SAN DIEGO (KGTV) -- The parents of more than 600 migrant children still haven’t been found, more than two and a half years after thousands of children were separated from their parents at the border.
The separations happened from 2017 to 2018, as part of President Trump’s zero tolerance policy.
According to a tweet from the ACLU, the parents of 666 migrant children have not been found, that number is over 100 more than what was reported during a court hearing in late October.
The zero tolerance policy started in 2017, when over 2,700 children were separated from their parents after crossing the U.S. - Mexico border. The policy was ended by San Diego federal Judge Dana Sabraw in 2018.
Last month, the same judge asked the Trump administration to do more to help find the children’s parents.
Richard Villasana is the founder of Forever Homes for Foster Kids, a San Diego charity that helps locate families of children in the U.S. foster care system, often times working in Latin American countries.
“Some of these children will never be reunited with their parents because there was just not enough information to work with,” says Villasana.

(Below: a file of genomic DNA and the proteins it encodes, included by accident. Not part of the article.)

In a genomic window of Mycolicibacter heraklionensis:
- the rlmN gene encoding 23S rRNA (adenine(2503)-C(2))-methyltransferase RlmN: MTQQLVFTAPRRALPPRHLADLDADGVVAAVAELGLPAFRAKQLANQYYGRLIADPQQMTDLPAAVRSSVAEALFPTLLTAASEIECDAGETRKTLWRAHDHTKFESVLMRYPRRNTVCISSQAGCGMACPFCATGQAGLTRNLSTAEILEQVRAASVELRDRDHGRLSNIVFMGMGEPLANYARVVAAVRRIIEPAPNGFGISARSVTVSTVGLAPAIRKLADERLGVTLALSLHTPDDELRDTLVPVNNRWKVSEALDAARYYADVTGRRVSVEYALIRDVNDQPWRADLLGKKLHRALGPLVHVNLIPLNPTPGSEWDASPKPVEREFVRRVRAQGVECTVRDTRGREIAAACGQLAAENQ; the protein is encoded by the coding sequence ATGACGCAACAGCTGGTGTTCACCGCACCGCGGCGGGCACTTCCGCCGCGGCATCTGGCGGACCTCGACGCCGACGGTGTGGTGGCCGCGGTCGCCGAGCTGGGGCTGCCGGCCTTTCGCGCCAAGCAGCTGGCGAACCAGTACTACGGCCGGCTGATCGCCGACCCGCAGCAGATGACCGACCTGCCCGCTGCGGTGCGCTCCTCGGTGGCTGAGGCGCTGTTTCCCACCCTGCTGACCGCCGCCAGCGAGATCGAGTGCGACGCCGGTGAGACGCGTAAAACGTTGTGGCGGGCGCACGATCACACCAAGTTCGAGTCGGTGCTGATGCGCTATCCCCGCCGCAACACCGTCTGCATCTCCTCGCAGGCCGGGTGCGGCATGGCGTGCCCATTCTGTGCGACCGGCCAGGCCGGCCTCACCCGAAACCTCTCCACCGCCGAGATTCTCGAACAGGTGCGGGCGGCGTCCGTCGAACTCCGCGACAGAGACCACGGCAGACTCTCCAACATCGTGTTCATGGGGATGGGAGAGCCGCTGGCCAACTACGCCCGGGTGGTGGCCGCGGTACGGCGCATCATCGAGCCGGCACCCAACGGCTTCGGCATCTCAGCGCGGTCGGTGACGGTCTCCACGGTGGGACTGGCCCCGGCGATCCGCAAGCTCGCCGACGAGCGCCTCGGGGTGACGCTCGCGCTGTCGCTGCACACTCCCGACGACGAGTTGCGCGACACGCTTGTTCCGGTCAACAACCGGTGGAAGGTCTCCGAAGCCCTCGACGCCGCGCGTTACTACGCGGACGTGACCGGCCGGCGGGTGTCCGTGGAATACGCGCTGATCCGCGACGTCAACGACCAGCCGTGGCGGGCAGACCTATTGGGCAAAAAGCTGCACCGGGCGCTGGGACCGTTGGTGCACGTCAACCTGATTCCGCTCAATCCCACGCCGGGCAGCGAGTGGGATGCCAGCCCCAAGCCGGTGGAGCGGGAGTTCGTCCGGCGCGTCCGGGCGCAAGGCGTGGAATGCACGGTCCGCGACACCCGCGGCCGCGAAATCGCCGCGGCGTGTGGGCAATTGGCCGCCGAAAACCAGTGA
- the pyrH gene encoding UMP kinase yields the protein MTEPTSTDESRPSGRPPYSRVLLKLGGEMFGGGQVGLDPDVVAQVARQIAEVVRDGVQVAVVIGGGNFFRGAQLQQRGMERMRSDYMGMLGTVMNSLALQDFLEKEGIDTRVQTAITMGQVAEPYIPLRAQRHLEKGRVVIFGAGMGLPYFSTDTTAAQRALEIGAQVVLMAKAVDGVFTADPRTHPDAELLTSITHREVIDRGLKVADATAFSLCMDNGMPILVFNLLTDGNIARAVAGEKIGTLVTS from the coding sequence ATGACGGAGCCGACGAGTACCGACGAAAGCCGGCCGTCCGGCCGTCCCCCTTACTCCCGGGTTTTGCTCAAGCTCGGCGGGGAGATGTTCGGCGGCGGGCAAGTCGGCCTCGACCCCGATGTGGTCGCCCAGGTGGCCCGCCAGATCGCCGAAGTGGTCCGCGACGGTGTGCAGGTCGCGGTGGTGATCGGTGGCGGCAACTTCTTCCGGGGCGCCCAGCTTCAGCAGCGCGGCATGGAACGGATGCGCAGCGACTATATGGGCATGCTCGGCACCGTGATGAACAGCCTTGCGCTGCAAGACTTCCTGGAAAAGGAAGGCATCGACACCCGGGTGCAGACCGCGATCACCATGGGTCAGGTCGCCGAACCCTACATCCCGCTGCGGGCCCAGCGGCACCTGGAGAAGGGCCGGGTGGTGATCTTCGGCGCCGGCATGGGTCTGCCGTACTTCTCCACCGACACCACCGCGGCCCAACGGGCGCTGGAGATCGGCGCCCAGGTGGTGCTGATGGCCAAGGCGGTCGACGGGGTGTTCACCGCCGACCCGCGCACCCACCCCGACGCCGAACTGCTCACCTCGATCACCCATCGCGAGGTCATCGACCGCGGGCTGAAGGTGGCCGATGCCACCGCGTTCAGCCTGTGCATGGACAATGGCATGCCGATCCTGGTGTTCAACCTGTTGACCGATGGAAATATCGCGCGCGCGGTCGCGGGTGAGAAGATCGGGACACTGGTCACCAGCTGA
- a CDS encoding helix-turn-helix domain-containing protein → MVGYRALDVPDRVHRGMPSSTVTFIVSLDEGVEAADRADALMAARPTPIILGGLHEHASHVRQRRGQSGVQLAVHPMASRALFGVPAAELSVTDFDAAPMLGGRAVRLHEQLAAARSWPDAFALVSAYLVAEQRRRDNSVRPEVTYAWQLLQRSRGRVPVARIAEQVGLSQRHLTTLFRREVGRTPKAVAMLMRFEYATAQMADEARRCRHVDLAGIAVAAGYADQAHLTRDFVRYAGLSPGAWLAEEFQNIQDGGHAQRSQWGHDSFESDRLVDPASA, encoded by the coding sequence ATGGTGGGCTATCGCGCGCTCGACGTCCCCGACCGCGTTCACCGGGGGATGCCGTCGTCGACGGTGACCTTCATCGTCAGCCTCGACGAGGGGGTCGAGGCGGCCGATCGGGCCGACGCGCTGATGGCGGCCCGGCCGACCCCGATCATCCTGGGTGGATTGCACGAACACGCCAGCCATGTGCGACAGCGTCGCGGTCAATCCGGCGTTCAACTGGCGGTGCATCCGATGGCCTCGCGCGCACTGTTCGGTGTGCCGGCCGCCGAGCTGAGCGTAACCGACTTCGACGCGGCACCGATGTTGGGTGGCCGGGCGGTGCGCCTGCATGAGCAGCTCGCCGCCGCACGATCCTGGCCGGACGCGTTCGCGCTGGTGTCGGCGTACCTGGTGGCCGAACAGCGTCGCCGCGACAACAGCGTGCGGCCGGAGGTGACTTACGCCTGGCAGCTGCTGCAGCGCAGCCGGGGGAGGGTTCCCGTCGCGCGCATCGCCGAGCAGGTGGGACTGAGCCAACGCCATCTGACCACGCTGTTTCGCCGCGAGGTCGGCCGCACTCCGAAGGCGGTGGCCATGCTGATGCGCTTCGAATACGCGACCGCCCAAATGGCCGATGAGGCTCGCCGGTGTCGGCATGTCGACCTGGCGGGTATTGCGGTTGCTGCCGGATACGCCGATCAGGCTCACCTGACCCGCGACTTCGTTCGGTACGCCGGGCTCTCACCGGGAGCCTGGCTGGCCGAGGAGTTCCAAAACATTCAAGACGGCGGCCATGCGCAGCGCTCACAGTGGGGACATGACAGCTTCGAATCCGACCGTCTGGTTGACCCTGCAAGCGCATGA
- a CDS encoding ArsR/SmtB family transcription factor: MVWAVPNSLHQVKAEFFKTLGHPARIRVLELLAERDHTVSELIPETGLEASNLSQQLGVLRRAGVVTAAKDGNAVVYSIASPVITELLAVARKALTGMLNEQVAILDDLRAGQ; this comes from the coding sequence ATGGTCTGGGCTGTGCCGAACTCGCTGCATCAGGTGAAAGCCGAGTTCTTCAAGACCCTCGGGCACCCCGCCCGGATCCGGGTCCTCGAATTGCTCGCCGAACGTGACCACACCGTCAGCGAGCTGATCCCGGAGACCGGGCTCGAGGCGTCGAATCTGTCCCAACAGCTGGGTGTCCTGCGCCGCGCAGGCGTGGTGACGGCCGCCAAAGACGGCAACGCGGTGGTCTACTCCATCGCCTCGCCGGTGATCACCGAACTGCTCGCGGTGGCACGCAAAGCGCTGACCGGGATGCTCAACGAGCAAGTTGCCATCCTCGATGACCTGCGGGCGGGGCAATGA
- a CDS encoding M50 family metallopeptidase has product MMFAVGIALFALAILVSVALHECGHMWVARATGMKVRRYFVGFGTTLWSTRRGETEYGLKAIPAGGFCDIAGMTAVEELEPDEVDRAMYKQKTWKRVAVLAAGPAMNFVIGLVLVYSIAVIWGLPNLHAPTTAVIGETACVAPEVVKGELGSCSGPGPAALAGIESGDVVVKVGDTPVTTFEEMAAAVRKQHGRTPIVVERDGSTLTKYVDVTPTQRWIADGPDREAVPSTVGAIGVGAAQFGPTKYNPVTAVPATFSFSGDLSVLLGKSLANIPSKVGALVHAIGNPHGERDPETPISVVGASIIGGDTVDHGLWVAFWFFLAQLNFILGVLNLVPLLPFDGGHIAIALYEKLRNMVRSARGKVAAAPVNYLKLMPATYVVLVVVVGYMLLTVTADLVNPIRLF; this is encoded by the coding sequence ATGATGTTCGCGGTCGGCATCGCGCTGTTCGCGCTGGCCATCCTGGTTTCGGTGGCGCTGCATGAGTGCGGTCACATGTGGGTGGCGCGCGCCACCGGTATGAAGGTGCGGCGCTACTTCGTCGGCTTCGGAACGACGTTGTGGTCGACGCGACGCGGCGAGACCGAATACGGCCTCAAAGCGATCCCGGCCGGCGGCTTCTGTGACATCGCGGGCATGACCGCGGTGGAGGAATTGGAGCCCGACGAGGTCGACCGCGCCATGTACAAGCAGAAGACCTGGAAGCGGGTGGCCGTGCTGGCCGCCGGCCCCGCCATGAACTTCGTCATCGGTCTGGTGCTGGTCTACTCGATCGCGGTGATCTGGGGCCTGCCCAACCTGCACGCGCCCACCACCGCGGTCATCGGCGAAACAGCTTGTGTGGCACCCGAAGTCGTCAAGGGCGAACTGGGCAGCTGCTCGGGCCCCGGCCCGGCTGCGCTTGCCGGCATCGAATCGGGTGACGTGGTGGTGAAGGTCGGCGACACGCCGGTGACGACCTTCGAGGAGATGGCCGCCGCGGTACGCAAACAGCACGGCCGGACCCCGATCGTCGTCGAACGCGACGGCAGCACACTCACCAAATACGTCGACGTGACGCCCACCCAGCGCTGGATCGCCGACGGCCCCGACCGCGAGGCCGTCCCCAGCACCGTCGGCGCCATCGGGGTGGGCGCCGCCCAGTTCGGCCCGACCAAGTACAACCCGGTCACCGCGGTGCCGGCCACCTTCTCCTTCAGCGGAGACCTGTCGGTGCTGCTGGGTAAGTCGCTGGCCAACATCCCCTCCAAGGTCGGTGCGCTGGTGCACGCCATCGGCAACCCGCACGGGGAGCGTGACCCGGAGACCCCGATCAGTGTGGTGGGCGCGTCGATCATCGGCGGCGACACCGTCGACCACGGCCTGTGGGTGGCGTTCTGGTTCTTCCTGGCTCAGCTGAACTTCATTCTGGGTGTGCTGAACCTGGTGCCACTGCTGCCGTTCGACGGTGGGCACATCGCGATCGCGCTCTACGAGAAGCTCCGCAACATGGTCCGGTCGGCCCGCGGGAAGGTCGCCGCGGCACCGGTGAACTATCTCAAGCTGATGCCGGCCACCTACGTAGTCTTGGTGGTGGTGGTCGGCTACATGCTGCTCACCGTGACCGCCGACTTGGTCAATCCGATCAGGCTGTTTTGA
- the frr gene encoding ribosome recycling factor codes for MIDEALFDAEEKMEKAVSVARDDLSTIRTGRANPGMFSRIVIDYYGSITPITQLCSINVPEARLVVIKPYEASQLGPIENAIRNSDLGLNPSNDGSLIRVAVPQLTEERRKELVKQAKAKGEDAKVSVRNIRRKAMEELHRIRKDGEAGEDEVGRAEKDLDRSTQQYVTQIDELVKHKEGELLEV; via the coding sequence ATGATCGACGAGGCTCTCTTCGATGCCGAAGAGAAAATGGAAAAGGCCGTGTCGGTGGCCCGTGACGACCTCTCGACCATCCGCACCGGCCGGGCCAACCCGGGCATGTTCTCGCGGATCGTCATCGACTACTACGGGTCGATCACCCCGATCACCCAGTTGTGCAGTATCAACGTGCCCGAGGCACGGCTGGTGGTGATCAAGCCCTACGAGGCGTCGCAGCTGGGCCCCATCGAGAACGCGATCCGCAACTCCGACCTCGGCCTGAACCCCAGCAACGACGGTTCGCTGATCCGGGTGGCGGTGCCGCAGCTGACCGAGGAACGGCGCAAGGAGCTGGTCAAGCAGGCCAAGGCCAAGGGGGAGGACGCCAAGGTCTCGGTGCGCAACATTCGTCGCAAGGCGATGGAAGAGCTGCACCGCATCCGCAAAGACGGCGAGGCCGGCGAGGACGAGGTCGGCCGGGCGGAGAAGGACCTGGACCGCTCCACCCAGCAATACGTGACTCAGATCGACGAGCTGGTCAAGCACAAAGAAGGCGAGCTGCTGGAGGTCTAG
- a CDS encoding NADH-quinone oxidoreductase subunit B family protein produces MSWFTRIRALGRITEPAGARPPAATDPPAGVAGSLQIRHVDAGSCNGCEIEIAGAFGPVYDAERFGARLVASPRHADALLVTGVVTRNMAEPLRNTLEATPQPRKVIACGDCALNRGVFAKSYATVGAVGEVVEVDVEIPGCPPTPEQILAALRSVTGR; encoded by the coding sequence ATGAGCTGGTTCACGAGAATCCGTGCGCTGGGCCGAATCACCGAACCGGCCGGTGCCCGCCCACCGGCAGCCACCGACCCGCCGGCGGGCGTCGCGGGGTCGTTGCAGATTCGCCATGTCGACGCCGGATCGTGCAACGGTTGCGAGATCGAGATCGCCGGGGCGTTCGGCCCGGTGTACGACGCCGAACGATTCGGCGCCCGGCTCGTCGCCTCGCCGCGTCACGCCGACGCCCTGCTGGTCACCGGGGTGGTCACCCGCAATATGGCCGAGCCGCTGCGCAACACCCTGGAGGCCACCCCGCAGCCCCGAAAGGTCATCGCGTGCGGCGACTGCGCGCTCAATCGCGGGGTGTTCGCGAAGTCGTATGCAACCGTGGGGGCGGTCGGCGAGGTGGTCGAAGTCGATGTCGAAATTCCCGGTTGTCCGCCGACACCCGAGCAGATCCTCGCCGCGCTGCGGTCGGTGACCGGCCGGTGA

The ACLU says the children’s parents are believed to be in their home countries. Villasana says the process of finding relatives in other countries is very complicated, often times only having a last name or a city to work with. Other times, Villasana says, volunteers have to depend on the child’s memory for information, which can be challenging if they are too young.
“Depending upon their age, they’re probably not going to be of any help to help the attorneys with ACLU and those non-profits to connect them to their parents,” explains Villasana.
As reunification efforts continue, Villasana expects that it will be years before these children’s parents are found and he says it’s likely some will never be located.
Another court hearing is scheduled in San Diego on December 4th.